Mains Value Addition
A low-carbon future through sector-led change
The long battle against the Maoists
In the build-up to the ‘Leaders’ Climate Summit’ organized by the United States this week (April 22-23), there has been a flurry of articles about whether India should announce a ‘net-zero’ emissions target, and by when.
India will need to work hard to become a leader in technologies of the future such as electricity storage, smart grids, and technologies that enable the electrification of other sectors such as transportation. Explain critically the statement.
Why in News: –In the April 3 encounter between security forces and the Maoists in Sukma, a Maoist stronghold in Chhattisgarh, 22 jawans were killed — seven from the Commando Battalion for Resolute Action (CoBRA), a unit of the Central Reserve Police Force (CRPF), and 15 from the Chhattisgarh Police.
One CoBRAjawan, Rakeshwar Singh Minhas, who was held hostage by the Maoists, has since been released.
Maoists Determination and tactics
One must also realise that shared ideology and resources by like-minded groups boosts their capabilities.
The Centre soon realised that the Maoist insurgents were able to work vast swathes of territories largely because of lack of strong and effective policing. The government then sought to strengthen and improve the quality of policing in the Maoist-affected states, and in the mid-2000s implemented a Police Modernization Scheme. The Centre channeled substantial sums of funds to aid states in modernising and upgrading their police forces in terms of acquiring modern weaponry, communication equipment, mobility, and infrastructure.
For a long time, poor intelligence infrastructure especially at the state level was a major bane in counterinsurgency. The Centre, in close consultation with states, then took certain critical steps to strengthen and upgrade the capabilities of intelligence agencies. This includes round-the-clock intelligence-sharing through Multi Agency Centre (MAC) at the Central level and through State Multi Agency Centre (SMAC) at the State level.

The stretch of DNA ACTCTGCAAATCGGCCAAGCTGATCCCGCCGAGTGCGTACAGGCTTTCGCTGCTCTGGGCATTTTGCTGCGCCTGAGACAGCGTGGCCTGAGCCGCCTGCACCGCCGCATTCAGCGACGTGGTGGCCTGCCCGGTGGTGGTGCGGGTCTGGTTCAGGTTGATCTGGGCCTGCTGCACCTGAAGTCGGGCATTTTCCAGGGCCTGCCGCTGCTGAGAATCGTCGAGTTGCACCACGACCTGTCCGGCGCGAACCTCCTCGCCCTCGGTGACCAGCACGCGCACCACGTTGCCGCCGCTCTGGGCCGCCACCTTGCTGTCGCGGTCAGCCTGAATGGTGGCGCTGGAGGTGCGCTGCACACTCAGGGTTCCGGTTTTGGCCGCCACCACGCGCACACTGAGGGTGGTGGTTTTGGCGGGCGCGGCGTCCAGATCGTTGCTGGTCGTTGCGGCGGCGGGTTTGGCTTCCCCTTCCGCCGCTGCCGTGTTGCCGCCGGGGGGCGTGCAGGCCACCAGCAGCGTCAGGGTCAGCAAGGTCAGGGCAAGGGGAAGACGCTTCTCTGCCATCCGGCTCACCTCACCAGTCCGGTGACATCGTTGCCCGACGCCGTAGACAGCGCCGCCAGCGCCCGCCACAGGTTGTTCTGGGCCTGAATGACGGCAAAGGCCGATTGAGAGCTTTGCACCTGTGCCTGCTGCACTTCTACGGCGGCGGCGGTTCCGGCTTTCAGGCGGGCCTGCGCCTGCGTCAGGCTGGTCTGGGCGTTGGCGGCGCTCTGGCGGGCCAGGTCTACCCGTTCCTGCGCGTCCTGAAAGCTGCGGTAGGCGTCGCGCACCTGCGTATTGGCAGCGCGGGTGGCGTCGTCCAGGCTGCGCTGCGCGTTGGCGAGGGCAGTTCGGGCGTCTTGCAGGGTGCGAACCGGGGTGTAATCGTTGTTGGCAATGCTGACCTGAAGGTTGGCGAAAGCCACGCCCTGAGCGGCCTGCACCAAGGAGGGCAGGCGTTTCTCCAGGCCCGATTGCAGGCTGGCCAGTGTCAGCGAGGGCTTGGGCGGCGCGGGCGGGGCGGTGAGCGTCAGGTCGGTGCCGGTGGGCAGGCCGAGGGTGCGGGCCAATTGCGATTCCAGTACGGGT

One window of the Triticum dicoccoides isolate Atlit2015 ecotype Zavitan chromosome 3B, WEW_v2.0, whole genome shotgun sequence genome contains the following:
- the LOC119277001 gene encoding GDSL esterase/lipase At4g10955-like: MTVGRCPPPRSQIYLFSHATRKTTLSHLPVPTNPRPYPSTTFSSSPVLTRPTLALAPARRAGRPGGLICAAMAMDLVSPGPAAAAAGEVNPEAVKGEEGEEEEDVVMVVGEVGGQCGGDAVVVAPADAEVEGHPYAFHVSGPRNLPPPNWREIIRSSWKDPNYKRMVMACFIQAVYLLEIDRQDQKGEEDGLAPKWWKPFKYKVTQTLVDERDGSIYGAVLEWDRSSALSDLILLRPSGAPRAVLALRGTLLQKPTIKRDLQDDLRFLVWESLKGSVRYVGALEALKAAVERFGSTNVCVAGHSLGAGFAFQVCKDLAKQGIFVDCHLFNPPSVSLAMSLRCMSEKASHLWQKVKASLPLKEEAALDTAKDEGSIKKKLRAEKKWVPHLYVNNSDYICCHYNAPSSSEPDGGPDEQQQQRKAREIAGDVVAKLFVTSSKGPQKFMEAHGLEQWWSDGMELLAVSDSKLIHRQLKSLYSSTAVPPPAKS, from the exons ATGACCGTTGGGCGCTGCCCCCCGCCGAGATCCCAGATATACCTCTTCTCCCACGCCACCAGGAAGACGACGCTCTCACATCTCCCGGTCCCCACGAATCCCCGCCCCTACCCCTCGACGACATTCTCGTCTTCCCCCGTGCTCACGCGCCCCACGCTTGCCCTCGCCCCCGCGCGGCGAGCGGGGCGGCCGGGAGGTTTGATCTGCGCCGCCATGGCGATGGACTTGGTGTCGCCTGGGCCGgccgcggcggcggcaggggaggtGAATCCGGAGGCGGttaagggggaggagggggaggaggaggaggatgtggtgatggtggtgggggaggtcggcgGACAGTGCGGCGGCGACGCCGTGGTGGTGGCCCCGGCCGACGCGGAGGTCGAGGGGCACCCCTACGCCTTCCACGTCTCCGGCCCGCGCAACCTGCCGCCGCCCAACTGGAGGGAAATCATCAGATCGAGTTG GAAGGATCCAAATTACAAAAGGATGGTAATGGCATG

One of the most critical components of the Centre’s anti-Maoist strategy was the launching of the Security Related Expenditure (SRE) scheme. A brainchild of the UPA government, this scheme allowed state governments to reimburse 50 percent of their expenses on provisions like insurance scheme for police personnel, community policing, rehabilitation of surrendered Maoists, other security-related items not covered under the Police Modernization Scheme. Recently, the NDA raised the SRE reimbursement to up to 100 percent.
Perhaps amongst the most critical counterinsurgency initiatives from the Centre has been the creation of Central Armed Police Forces (CAPFs) to assist the Naxal-affected states. The Centre has extended the deployment of CAPFs on a long-term basis—this is a replication of its approach in the case of both, Northeast and Kashmir. At present, more than 70,000 CAPFs have been deployed across Maoist-affected states. In addition, the Centre has helped states to raise 14 Specialized Commando Battalion (CoBRA) that are equipped and trained in guerilla and jungle warfare techniques and deployed to the worst-affected districts.
To fill the critical infrastructure gaps that are not covered under existing government schemes, the Centre created the Special Infrastructure Scheme. These include requirements of mobility for the police and security forces by upgrading existing roads and rail tracks in inaccessible areas, and providing secure camping grounds and helipads at strategic locations in remote and interior areas. Under the scheme, some 250 Fortified Police Stations were opened in LWE-affected states.
The NDA government led by Prime Minister Narendra Modi has launched other initiatives, amongst them the SAMADHAN which was announced by the minister of Home Affairs in May 2017. The acronym stands for the following: S – Smart Leadership, A – Aggressive Strategy, M – Motivation and Training, A – Actionable Intelligence, D -Dashboard Based KPIs (Key Performance Indicators), and KRAs (Key Result Areas), H- Harnessing Technology, A – Action plan for each theatre and N- No access to Financing. This policy aims to re-energise the government’s anti-Maoist initiatives, even as the elements are indeed the basic components of any effective counterinsurgency campaign.
Economic deprivation and religious fundamentalism often hijack the thinking processes of many populations. Explain in terms of growing Maoist’s activities in different parts of India.